One of the perks of owning a desktop gaming PC is that when a certain part gets outdated, you can easily replace it. You don't have to buy an entirely new machine (take that, laptops!).
With newer and more graphically intense games coming out constantly, many gamers will want to upgrade their setups. This will help them get more complete and immersive gaming experiences.
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If you’re wondering whether the time has come to replace one or two components, here’s a guide on how to upgrade your PC — if you even need to.
In case you need a refresher, be sure to check out our series of "how to build a gaming PC" guides, including picking the right parts, putting it all together and troubleshooting.
Upgrading from an HDD to an SSD
The most obvious benefit of upgrading your PC’s storage is, well, having more storage. With hard disk drives (HDDs), different models have different spin rates (5400 RPM, 7200 RPM, and so on). Since higher spin rates give you better write speeds, upgrading your hard drive to one with higher RPM can give your system a boost, and cut down on game loading speeds.
Even better: Upgrading your hard disk drive to a solid state drive (SSD) can improve your PC’s performance significantly. SSDs have a much faster write speed than HDDs. You can buy an SSD without breaking the bank, too. Models like the Samsung 860 EVO 500GB go for about $75 on Amazon (opens in new tab).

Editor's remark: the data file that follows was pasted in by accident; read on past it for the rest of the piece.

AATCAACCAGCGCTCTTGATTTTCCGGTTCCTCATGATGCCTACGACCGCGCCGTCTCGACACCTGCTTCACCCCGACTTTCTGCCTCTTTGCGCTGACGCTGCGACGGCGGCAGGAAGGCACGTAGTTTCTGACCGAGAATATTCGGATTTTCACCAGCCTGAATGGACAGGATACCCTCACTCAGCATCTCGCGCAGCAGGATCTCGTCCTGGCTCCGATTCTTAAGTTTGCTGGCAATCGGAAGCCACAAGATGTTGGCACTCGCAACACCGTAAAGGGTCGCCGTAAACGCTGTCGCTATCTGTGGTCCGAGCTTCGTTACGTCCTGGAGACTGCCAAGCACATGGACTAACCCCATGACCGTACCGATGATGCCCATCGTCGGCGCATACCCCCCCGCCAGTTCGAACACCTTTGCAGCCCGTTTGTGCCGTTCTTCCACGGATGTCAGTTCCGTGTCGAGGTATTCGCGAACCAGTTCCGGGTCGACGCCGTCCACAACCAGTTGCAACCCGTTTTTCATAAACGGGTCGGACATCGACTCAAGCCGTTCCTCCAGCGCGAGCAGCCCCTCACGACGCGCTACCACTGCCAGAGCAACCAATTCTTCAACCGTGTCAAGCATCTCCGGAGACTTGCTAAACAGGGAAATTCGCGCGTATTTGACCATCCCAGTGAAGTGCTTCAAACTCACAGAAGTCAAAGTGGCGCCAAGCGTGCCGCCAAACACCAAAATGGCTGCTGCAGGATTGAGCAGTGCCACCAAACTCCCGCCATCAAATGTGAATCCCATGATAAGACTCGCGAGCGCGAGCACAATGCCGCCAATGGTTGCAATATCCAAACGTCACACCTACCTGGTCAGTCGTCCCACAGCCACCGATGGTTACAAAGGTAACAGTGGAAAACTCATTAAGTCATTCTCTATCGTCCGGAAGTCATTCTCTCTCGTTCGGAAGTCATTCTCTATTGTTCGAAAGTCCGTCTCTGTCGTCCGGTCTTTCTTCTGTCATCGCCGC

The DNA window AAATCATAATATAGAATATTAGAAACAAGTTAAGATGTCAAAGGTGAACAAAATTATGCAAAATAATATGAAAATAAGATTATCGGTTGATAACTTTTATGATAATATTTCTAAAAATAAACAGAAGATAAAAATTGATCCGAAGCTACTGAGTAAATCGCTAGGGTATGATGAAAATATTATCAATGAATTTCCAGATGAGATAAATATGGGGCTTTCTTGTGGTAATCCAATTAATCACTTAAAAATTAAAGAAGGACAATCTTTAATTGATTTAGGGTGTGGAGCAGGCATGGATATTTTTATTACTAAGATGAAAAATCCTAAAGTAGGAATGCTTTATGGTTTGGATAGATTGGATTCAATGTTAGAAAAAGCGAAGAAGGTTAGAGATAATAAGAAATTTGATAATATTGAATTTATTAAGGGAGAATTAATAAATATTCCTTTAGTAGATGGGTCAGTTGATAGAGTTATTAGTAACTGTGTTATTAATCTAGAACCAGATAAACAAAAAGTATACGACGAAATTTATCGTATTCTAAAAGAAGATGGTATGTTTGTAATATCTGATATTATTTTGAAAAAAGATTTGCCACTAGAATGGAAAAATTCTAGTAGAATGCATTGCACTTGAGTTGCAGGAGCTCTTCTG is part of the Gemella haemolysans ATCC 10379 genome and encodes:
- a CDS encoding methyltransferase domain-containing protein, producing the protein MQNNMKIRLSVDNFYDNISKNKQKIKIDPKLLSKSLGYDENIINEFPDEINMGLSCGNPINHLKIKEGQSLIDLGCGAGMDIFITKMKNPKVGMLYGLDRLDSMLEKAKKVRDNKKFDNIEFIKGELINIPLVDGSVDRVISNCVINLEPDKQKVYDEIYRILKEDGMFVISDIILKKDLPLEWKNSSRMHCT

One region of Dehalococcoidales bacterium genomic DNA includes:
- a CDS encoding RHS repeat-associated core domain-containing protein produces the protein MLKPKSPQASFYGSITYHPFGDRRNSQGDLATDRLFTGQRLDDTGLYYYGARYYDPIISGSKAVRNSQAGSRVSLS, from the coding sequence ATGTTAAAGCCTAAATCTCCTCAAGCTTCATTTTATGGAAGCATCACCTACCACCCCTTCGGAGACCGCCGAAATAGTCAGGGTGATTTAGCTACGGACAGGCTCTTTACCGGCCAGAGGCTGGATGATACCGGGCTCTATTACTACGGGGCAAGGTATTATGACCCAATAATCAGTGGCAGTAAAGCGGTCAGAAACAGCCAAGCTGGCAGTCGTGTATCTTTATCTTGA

However, higher-capacity SSDs can be quite a bit more expensive than equivalent HDDs. If you’re looking to cut down on costs, an economical workaround would be to buy a smaller SSD (think 250 GB) exclusively for your operating system. Then, you can use an HDD for all other program files. Game loading times won’t be as fast as they could be, but you’ll be able to take advantage of faster PC boot times.
Upgrading your RAM
If you’re a fan of content creation and video editing, then upgrading your random-access memory (RAM) is another straightforward way to improve your overall performance. Think of it this way: If your computer was a living organism, then an HDD/SSD would be its long-term memory and RAM its short-term memory. RAM temporarily stores every operation that’s currently running on your PC.
Upgrading your RAM is relatively inexpensive and a simple thing to do. The process involves simply slotting additional RAM modules into your PC’s motherboard. However, the catch is that unless you’re planning on using memory-heavy programs like Adobe Premiere Pro, you may not need to fill up every free RAM slot.
The general consensus is that most gamers won’t need anything beyond 16 GB of RAM. Having more RAM than your system uses yields few benefits, so don’t look to upgrade for upgrading’s sake. However, consider upgrading if you notice that your memory is consistently topping off on Task Manager. The Corsair Vengeance LED 16 GB DDR4 (opens in new tab) could be a good option, if you want something to match the RGB lighting of your gaming rig.
Upgrading your processor (CPU) and motherboard